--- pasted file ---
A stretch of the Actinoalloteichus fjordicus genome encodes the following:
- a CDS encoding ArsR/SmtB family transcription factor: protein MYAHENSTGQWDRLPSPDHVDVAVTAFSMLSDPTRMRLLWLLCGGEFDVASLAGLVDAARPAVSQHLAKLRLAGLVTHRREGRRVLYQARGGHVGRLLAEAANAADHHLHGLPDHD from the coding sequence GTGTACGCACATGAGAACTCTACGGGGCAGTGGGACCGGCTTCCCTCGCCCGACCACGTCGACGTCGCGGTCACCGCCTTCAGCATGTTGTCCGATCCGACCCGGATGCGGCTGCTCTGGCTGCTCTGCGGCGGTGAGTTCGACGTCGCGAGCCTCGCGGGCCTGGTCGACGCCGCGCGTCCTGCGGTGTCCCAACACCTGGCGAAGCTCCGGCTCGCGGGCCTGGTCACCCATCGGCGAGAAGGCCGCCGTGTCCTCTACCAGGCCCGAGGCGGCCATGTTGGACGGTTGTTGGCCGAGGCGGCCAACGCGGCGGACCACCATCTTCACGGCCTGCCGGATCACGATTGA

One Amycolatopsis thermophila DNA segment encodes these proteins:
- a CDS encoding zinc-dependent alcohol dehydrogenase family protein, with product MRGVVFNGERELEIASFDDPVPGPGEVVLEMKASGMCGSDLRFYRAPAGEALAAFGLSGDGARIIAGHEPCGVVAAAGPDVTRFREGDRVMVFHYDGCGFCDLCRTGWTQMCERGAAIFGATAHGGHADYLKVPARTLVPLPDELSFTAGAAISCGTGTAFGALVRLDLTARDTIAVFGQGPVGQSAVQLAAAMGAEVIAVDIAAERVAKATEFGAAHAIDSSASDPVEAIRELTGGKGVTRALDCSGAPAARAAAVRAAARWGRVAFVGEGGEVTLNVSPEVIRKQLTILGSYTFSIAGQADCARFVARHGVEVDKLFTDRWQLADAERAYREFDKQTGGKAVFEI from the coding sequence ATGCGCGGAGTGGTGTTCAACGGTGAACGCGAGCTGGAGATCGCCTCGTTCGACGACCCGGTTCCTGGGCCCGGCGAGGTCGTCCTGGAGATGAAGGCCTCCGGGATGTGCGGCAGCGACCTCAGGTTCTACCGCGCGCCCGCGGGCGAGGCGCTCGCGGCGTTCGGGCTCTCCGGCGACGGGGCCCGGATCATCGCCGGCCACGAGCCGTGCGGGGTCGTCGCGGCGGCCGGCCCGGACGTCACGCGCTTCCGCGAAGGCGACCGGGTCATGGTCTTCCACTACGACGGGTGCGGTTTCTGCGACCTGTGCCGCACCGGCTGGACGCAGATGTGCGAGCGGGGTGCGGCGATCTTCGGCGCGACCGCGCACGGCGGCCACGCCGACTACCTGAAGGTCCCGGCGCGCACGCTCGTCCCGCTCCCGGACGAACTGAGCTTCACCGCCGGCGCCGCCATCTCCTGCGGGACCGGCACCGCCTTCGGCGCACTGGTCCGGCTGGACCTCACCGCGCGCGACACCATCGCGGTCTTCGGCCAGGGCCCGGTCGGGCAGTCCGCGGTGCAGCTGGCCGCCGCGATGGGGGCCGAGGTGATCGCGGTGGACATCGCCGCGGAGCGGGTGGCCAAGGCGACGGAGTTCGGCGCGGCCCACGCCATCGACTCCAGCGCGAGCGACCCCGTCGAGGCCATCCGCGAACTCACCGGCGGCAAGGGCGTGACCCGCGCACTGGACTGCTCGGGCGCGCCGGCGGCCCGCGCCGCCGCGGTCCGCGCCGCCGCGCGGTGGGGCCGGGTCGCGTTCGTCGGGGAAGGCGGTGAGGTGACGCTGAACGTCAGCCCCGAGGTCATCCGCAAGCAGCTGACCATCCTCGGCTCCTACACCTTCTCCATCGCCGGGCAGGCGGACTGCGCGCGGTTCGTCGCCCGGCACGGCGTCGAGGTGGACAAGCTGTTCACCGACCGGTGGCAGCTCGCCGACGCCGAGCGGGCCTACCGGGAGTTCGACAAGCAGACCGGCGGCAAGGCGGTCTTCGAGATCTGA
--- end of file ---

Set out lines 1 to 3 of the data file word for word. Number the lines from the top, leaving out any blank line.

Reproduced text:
A stretch of the Actinoalloteichus fjordicus genome encodes the following:
- a CDS encoding ArsR/SmtB family transcription factor: protein MYAHENSTGQWDRLPSPDHVDVAVTAFSMLSDPTRMRLLWLLCGGEFDVASLAGLVDAARPAVSQHLAKLRLAGLVTHRREGRRVLYQARGGHVGRLLAEAANAADHHLHGLPDHD from the coding sequence GTGTACGCACATGAGAACTCTACGGGGCAGTGGGACCGGCTTCCCTCGCCCGACCACGTCGACGTCGCGGTCACCGCCTTCAGCATGTTGTCCGATCCGACCCGGATGCGGCTGCTCTGGCTGCTCTGCGGCGGTGAGTTCGACGTCGCGAGCCTCGCGGGCCTGGTCGACGCCGCGCGTCCTGCGGTGTCCCAACACCTGGCGAAGCTCCGGCTCGCGGGCCTGGTCACCCATCGGCGAGAAGGCCGCCGTGTCCTCTACCAGGCCCGAGGCGGCCATGTTGGACGGTTGTTGGCCGAGGCGGCCAACGCGGCGGACCACCATCTTCACGGCCTGCCGGATCACGATTGA

One Amycolatopsis thermophila DNA segment encodes these proteins: